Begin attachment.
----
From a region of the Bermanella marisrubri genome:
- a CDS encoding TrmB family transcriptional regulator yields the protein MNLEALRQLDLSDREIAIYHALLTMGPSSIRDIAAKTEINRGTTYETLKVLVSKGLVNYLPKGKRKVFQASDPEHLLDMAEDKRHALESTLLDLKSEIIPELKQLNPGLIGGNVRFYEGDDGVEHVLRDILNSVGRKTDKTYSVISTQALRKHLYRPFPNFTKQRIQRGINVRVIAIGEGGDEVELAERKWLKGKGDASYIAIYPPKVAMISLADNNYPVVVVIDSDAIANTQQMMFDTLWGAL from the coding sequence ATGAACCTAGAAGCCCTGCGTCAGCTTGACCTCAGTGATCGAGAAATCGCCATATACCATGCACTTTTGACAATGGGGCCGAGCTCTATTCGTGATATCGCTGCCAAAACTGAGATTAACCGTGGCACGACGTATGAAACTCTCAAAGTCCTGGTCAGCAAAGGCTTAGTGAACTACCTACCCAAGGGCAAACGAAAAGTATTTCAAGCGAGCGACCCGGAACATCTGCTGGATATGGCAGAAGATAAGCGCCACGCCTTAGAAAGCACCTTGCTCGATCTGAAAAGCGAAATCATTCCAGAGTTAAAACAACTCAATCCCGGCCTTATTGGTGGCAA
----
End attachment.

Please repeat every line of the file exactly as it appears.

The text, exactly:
From a region of the Bermanella marisrubri genome:
- a CDS encoding TrmB family transcriptional regulator yields the protein MNLEALRQLDLSDREIAIYHALLTMGPSSIRDIAAKTEINRGTTYETLKVLVSKGLVNYLPKGKRKVFQASDPEHLLDMAEDKRHALESTLLDLKSEIIPELKQLNPGLIGGNVRFYEGDDGVEHVLRDILNSVGRKTDKTYSVISTQALRKHLYRPFPNFTKQRIQRGINVRVIAIGEGGDEVELAERKWLKGKGDASYIAIYPPKVAMISLADNNYPVVVVIDSDAIANTQQMMFDTLWGAL from the coding sequence ATGAACCTAGAAGCCCTGCGTCAGCTTGACCTCAGTGATCGAGAAATCGCCATATACCATGCACTTTTGACAATGGGGCCGAGCTCTATTCGTGATATCGCTGCCAAAACTGAGATTAACCGTGGCACGACGTATGAAACTCTCAAAGTCCTGGTCAGCAAAGGCTTAGTGAACTACCTACCCAAGGGCAAACGAAAAGTATTTCAAGCGAGCGACCCGGAACATCTGCTGGATATGGCAGAAGATAAGCGCCACGCCTTAGAAAGCACCTTGCTCGATCTGAAAAGCGAAATCATTCCAGAGTTAAAACAACTCAATCCCGGCCTTATTGGTGGCAA